It’s pretty amazing, the song “The Sound of Silence”. I’ve always really liked it for various reasons, especially the visuals the lyrics provide. Even the “alternate lyrics” versions we came up with in Mixed Company at Prospect High School (I’m looking at you, Anne.).
I’m not going to lie and tell you that the last few days for me have been easy, because they haven’t. They haven’t exactly been the worst days of my life, though, either. At work, my colleague Paula is away on vacation — and we had agreed to this when we hired her, so there are no surprises there — and it has thrown me back into doing both her job and my job. It’s only a week, yes, but sometimes taking it all on feels so very overwhelming for me, especially since there seems to be no end in sight to training up someone while trying to do my own job.
Read Hello Darkness, My Old Friend
Around 25 years ago, in late August 1992, I started college (erm, university for you British English speakers out there). It’s a right-of-passage many Americans go through every year when they’re 18, and I’m sure there are many stories about how that first year went for a great many people. Maybe my experience was unique, but I’m pretty sure it’s not.
What I can tell you is I remember my Mom crying when I started college at Northern Illinois University. My excitement due to my freedom was tempered by how upset she was. Being the very anxious person I was and continue to be, I wondered if I’d made the right choice. As an aside: my counselor keeps telling me I do things to please other people instead of myself, and I’m not living my life authentically if I keep doing this. On the other side of this argument, I stayed at college because it was what I wanted, even though it did hurt my mother initially (and maybe it was more of a, “Oh my God, my oldest son is 18 and leaving home and I can’t protect him any more”, which I understand but I’ve never been through so I can’t compare that experience to my own experiences).
Sorry. I digress. You should be used to that by now if you read any of my blogs.
Read 25 Years Ago(-ish), I Started College
I originally wrote this blog in May 2016 but never published it. I’m not sure why I didn’t, but here it is, updated slightly.
Over the past few years I’ve written about emerging from a period of suffering from the dissociative disorder known as depersonalisation, the result of a lifetime full of anxiety and a short, rather deep bout of depression. (You can read the latest entries: “Recovering from Depersonalisation” and “Reducing Anxiety through ‘Staying Present’“, or any entry on depersonalisation through looking up the tag #depersonalisation on my blog.)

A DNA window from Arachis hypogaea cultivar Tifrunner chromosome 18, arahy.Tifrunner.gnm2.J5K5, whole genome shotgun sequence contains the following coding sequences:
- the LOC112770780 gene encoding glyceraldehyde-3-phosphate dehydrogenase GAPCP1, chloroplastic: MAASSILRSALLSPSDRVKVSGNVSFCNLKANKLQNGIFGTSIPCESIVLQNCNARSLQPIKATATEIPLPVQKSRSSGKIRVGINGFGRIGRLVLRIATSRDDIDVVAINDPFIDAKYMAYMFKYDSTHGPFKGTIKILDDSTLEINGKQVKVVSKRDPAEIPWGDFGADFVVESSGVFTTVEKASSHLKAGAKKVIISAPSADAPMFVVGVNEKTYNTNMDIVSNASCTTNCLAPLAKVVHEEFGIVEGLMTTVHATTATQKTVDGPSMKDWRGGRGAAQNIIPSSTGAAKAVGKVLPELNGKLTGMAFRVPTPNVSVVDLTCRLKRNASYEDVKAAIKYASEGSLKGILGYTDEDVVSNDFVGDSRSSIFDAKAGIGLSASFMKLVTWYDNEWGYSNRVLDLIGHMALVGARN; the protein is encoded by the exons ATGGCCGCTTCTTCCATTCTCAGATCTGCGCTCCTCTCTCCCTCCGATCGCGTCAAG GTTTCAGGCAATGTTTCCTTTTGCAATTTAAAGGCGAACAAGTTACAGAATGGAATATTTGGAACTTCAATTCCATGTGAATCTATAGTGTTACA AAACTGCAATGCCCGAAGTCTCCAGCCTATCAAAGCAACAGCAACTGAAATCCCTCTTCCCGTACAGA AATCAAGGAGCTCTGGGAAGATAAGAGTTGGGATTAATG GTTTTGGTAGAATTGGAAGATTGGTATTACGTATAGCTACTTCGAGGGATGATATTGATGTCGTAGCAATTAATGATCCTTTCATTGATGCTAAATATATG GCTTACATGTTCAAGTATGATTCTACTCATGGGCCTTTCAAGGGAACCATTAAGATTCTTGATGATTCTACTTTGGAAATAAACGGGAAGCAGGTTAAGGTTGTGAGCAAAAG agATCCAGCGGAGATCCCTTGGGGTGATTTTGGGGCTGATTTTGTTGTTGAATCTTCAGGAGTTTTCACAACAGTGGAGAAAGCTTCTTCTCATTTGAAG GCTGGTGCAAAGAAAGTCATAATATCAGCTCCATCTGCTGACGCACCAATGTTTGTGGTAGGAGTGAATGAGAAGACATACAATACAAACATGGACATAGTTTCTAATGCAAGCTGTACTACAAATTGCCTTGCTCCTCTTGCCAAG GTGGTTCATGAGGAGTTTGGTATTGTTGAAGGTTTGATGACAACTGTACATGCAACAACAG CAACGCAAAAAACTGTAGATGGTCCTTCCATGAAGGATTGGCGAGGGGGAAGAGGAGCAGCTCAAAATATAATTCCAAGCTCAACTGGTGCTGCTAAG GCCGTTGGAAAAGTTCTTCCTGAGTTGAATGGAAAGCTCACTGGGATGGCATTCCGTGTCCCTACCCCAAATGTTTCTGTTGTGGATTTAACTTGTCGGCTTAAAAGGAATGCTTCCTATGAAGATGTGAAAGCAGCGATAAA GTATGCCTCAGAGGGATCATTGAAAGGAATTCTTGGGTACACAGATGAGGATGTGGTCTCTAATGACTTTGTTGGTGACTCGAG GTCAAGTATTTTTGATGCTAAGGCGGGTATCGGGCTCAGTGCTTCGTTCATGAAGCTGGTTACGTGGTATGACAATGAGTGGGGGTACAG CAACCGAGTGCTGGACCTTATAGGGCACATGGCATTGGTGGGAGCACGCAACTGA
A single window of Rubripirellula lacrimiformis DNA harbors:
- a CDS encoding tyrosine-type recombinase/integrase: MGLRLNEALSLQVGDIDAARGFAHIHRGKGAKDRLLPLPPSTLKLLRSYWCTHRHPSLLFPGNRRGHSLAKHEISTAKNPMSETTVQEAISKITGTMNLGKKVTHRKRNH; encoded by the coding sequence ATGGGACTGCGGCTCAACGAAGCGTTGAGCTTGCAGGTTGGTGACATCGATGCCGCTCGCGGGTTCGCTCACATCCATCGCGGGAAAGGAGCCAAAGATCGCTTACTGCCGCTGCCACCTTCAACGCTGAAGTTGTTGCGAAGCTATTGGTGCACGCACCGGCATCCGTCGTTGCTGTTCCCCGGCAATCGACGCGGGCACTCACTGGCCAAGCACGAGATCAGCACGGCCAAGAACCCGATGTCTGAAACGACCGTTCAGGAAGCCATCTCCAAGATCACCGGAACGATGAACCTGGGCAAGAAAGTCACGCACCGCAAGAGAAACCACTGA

But I want to take you a step back to the 1990s as a kind of example of why living in the here and now is important.
Read Living In The Here and Now
When another New Year rolls around, quite a few of us make resolutions to make this year different from the last. We’re going to lose weight, or stop drinking so much, or run three times a week. How often we stick to these resolutions really depends on our outlook and our drive to make such a significant change in our lives.
Read A Happier New Year, 2017 Style
All this violence, all this hate, all this anger, all this vengeance, all this “eye-for-an-eye”, and all that repeats in my mind is this:
So, today was one of those really busy days at work. End of term, which always causes a bit of a kerfluffle around the place, was a little more end-of-term-ish for me as I’m taking a break like everyone else over the school holidays instead of working through like I usually do. I honestly am burnt out and tired and making lots of mistakes, and since my colleague Lyssa is away overseas for personal reasons, I’ll be dealing with new students the last week in July all by myself administration-wise, so I need to be fresh of mind and spirit for that.
Anyway, I had a surprise visit from a graduate of ours today. She popped in to get a few things, and it was great to see her looking so happy.
After Jacqui left the school, I took over the interviewing for a while, and this student (let’s call her Rikki) came in for an interview after we received her application. She was quiet, slightly withdrawn, and wholly unconfident. Her educational experiences had been, to put it nicely, horrible, and her performance obviously suffered as a result. I had a feeling, reading between the lines, that she’d probably been called “stupid” or “dumb”, when, in actuality, she was anything but that.
Read Positive Educational Experiences Can Empower People
One of the side effects of the dissociative disorder known as depersonalisation, for me at least, has been the lack of finding enjoyment in many things I used to enjoy. This has been particularly disturbing for me, as, for those of you who know me can attest, it usually doesn’t take much to amuse me. That makes me sound rather simple, but, at one time, I would find enjoyment in something as simple as reading a book in my bedroom or listening to music while doodling on a piece of paper.
Yesterday, my counselor asked me point-blank about what I enjoy doing now. We had been speaking about my falling out of love with Star Trek (something that had been happening for a while, I must admit) while feeling so upset and then overwhelmingly relieved and happy that I was still able to continue portraying Ken Kato in Henglaar, M.D., which, to be honest, was one of the few remaining things I used to like doing that I still enjoy doing.
Read Learning to Let My Guard Down